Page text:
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Gerken and Ipswich are losing. “Come On Ipswich!” shouts Matthew, this time with a hint of frustration. In the Cobbold Stand and North or Sir Bobby Robson Stand spectators shield their eyes from the lowering sun, or it could be from what they are seeing on the pitch.
Shamelessly stealing the Beach Boys’ Sloop John B, the celebrating QPR fans now sing “We’re winning away, We’re winning away, How shit must you be? We’re winning away.” They have a point. Ipswich supporters offer little in return by way of encouragement for their team, although there is some occasional half-hearted banging of a drum in the North Stand and the odd brief chant drifts off up into the afternoon sky.

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Providing an accurate musical commentary for the afternoon, the QPR fans sing “No noise from the Tractor Boys” to the tune of the Village People’s Go West. “Come On Ipswich” shouts Matthew.
Ipswich are displaying a worrying lack of both skill and tactics and it takes until gone three-thirty for Gwion Edwards to provide the first action of any interest as he makes a darting run forward and crosses the ball. This is the start of what in the context of what they have done so far is a good spell for Town. Trevoh Chalobah makes a run down the right and crosses to Grant Ward who is unmarked inside the penalty area. With consummate ease Ward slices the ball wide of the goal as he languidly strikes it ‘first time’. People groan. A couple of minutes later Gwion Edwards draws warm applause from a crowd clearly still harbouring optimism deep down as he has a cross blocked just a fraction of a second after the ball leaves his boot. “Come On Town!” shouts Matthew, still optimistic too.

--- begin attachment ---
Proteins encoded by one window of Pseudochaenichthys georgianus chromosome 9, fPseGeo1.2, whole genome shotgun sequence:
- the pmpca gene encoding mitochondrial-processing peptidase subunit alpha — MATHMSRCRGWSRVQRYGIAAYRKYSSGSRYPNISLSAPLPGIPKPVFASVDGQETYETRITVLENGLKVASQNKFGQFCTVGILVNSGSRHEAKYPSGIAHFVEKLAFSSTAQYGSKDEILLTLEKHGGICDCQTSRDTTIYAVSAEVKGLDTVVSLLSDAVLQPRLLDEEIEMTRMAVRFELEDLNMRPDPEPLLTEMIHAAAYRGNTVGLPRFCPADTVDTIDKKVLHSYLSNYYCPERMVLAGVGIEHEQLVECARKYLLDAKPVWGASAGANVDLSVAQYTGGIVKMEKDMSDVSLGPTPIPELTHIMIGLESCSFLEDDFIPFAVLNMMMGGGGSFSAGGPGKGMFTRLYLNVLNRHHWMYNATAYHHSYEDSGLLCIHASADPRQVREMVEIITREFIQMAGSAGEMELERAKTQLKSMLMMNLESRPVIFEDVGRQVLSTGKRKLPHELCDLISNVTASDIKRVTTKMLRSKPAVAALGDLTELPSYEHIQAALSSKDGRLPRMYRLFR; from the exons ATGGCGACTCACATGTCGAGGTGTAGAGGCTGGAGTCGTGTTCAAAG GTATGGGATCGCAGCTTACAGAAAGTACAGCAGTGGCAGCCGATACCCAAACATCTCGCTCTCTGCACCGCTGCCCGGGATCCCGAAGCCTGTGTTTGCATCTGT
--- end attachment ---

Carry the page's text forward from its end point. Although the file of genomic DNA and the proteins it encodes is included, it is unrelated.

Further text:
Half time is near and QPR win what is their sixth or seventh corner of the half and then win another. The ensuing mess in the penalty area sees QPR’s Eberechi Eze stretch for the ball but not control it, but then the straining leg of Aristote N’Siala makes contact with him and although the contact was unintentional and had no bearing on what Eze did or would do next, it’s a penalty. Geoff Eltringham seems to point almost apologetically to the penalty spot. As the penalty is taken Dean Gerken moves to his right and then stops to look back over his shoulder and see where Tomer Hemed has actually kicked the ball.

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It’s 2-0 to QPR and it’s time for a welcome break.

To keep my strength and spirits up for what will no doubt be a testing second half I eat a Panda brand stick of liquorice before visiting the toilet facilities and speaking with Ray, who like Paulene is wearing a parka today, because although it’s bright there is a nip in the air and we are sat in the shade. Paulene is pleased to meet Ray, because she’s heard a lot about him. I look about to see what I can see and notice a tambourine in the window

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of the crowd control box above the players’ tunnel. I can only surmise that it was confiscated from someone trying to support the team; as I know to my cost (see Ipswich Town v Wigan Athletic post) such plans can only end badly, but I brought it on myself I was told. Above me on the stand roof I am amazed to see that the buddleia which I had admired for so long during so many dull moments has gone! I am slightly saddened by what seems like the passing of an old friend. But this is the strongest indication yet that the “New Era” under Paul Hurst is for real.